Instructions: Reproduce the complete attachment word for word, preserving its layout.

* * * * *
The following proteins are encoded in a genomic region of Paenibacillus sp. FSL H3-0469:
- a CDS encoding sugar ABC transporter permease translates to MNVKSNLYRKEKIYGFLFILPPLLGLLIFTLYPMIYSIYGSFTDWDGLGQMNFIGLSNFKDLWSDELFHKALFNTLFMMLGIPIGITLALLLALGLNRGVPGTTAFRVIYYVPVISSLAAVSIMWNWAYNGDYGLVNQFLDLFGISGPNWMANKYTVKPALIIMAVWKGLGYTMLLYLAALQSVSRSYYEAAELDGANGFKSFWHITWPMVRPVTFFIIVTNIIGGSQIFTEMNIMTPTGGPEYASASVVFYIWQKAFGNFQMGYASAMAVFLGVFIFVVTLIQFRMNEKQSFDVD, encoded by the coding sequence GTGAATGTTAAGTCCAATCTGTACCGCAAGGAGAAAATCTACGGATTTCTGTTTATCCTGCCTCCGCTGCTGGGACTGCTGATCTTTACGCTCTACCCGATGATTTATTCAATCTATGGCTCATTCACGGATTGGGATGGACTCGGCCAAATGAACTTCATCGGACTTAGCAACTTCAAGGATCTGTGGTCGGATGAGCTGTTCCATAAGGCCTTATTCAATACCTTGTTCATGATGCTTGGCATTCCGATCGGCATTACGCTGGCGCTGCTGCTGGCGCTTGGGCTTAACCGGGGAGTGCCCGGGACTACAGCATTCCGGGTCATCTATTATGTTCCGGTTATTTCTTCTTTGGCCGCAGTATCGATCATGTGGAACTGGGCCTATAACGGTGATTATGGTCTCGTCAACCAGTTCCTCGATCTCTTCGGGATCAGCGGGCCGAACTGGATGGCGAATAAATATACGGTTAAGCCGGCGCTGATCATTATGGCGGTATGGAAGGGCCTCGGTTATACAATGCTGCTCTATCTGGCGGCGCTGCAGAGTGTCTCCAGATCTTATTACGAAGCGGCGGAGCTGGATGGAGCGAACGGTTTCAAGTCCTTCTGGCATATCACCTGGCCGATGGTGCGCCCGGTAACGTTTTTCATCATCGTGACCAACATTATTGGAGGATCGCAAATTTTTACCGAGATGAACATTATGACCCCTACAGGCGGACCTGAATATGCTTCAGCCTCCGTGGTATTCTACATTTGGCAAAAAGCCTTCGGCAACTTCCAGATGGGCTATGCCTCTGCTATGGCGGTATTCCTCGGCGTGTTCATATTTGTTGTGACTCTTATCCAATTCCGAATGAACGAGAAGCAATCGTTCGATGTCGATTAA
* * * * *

The following proteins are encoded in a genomic region of Paenibacillus sp. FSL H3-0469:
- a CDS encoding sugar ABC transporter permease translates to MNVKSNLYRKEKIYGFLFILPPLLGLLIFTLYPMIYSIYGSFTDWDGLGQMNFIGLSNFKDLWSDELFHKALFNTLFMMLGIPIGITLALLLALGLNRGVPGTTAFRVIYYVPVISSLAAVSIMWNWAYNGDYGLVNQFLDLFGISGPNWMANKYTVKPALIIMAVWKGLGYTMLLYLAALQSVSRSYYEAAELDGANGFKSFWHITWPMVRPVTFFIIVTNIIGGSQIFTEMNIMTPTGGPEYASASVVFYIWQKAFGNFQMGYASAMAVFLGVFIFVVTLIQFRMNEKQSFDVD, encoded by the coding sequence GTGAATGTTAAGTCCAATCTGTACCGCAAGGAGAAAATCTACGGATTTCTGTTTATCCTGCCTCCGCTGCTGGGACTGCTGATCTTTACGCTCTACCCGATGATTTATTCAATCTATGGCTCATTCACGGATTGGGATGGACTCGGCCAAATGAACTTCATCGGACTTAGCAACTTCAAGGATCTGTGGTCGGATGAGCTGTTCCATAAGGCCTTATTCAATACCTTGTTCATGATGCTTGGCATTCCGATCGGCATTACGCTGGCGCTGCTGCTGGCGCTTGGGCTTAACCGGGGAGTGCCCGGGACTACAGCATTCCGGGTCATCTATTATGTTCCGGTTATTTCTTCTTTGGCCGCAGTATCGATCATGTGGAACTGGGCCTATAACGGTGATTATGGTCTCGTCAACCAGTTCCTCGATCTCTTCGGGATCAGCGGGCCGAACTGGATGGCGAATAAATATACGGTTAAGCCGGCGCTGATCATTATGGCGGTATGGAAGGGCCTCGGTTATACAATGCTGCTCTATCTGGCGGCGCTGCAGAGTGTCTCCAGATCTTATTACGAAGCGGCGGAGCTGGATGGAGCGAACGGTTTCAAGTCCTTCTGGCATATCACCTGGCCGATGGTGCGCCCGGTAACGTTTTTCATCATCGTGACCAACATTATTGGAGGATCGCAAATTTTTACCGAGATGAACATTATGACCCCTACAGGCGGACCTGAATATGCTTCAGCCTCCGTGGTATTCTACATTTGGCAAAAAGCCTTCGGCAACTTCCAGATGGGCTATGCCTCTGCTATGGCGGTATTCCTCGGCGTGTTCATATTTGTTGTGACTCTTATCCAATTCCGAATGAACGAGAAGCAATCGTTCGATGTCGATTAA